When I was eight my parents decided they wanted to live in the country. In the months afterwards we drove from Melbourne every other weekend to look at houses and farms between Kynton and Castlemaine and across to Daylesford (where we ended up settling on a 20 acre hobby farm).
From the back of my Dad’s grey Peugeot 504 we saw a far bit of the countryside. After a few trips we noticed the sign posts to Spring Hill. No matter where we were, which junction we came to, there was always a sign to Spring Hill. It became the family joke – all roads led to Spring Hill.
When I look back on the last four years, all roads lead to Write Anything. If the fertile area between the Euphrates and Tigris Rivers is said to be the cradle of humanity, then Write Anything is my cradle of creativity; the womb of my writing. It is there I first ventured to share my stories. It is there I met Paul Anderson and a bunch of other talented and crazy folk. It is there I first had the confidence to share my ideas about writing, editing and creativity.
As I spoke about last week, Write Anything is entering a new era.
Today is my first post across there for a few months, and the first belonging to the new era. Rather than being a weekly columnist (Monday was my day for two years) I’m now Deputy Editor (under Paul) and pod editor for four excellent new writers (three who are brand new to me). The post today is not terribly interesting… talking about yourself never is. Writing at midnight also doesn’t lend itself to anything particularly brilliant either.
In honour of the new era, I’m reposting the first ever piece I wrote for Write Anything, in their Say it On Saturday session, in May of 2008. It is a time honoured subject for me (and now forms one of the mini modules in my workshop!)
Tomorrow is my three year anniversary at at WA and I’ve cued up my first official blog post from there to share tomorrow.
Until then… a little bit of Miss Hisler.
I have finally got around to reading Stephen King’s ‘On Writing: a memoir of the craft’. Not far into it I discovered a rather honest and confronting example of what I call ‘writer’s shame’.
“I have spent a good many years … too many, I think – being ashamed about what I write. I kept hearing Miss Hisler asking why I wanted to waste my talent, why I wanted to waste my time, why I wanted to write junk … I think I was forty before I realised that almost every writer of fiction and poetry who has ever published a line has been accused by someone of wasting his or her God-given talent.”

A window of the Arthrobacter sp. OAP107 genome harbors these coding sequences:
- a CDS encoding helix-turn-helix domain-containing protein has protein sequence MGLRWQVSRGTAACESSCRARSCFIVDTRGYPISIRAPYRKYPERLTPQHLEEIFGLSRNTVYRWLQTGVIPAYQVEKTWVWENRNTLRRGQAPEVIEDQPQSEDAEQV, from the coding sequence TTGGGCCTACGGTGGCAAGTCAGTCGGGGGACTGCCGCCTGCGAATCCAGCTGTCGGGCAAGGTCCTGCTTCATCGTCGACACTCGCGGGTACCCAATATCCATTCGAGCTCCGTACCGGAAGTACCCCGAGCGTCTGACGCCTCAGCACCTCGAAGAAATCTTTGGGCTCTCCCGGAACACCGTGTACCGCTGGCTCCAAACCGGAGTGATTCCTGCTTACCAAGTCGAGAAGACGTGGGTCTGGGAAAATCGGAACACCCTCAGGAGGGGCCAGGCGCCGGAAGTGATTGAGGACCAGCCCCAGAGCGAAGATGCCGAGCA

By 1987, when King was forty, he had written 17 novels under his own name, another five under the assumed name of Richard Bachman, three collections of short fiction and had collaborated on a number of film adaptations of his novels. The most financially successful horror writer in history, at the height of his career, was still ashamed of his talent. It would be incomprehensible to believe that such an author could feel this way, if we hadn’t experienced the exact same type of shame and doubt ourselves.
We all have them, a Miss Hisler or perhaps a whole crew of her monster archetype, who hang out in the recesses of our memories, on the periphery of our creativity. They load us up with shame about our writing, dishing out their own versions of ‘how could you?’ that block us.
I ousted my Miss Hisler last year, after working through the section on shame and monsters in The Artists Way. He was a Writer-in-Residence in my first semester of uni – I dont remember his name now. Upon reading my work he told me quite bluntly my writing was naive; I needed to ‘go out and get a life’ – which pretty much devastated any confidence that I had built in my writing through high school. I was 18, impressionable and took his words as gospel. What I heard was that I wasn’t good enough to write – ‘how dare I have the adacity to think I could?’ So much for all the encouragement and support I had received from my teachers and parents.
Only last year did I return to writing, with the passion I had once had, with enough confidence and sass to make my work public – a good 16 years on.
I don’t feel the need to pay homage to my monster’s legacy any more. And good riddance I say. I’ve let go of the notions that I’m not smart enough, good enough, nor worldly enough to write. I have the audacity to write badly sometimes, and feel OK about it. I have the confidence to try new things and experiment with my boundaries. And I’ve reclaimed the thrill – the pure, unadulterated love of being encapsulated in the fiction I create.
We all have our Miss Hislers. Naming them and sharing the damage that they have caused us, goes a long way to healing the festering wounds left in our self confidence and creativity.
Who are your shame monsters? Today is your opportunity to oust them.
What was the shaming charge/s levelled at you? How has it poisoned the way in which you perceive yourself as a writer and your ability create?
Image (c) Jodi Cleghorn, 2011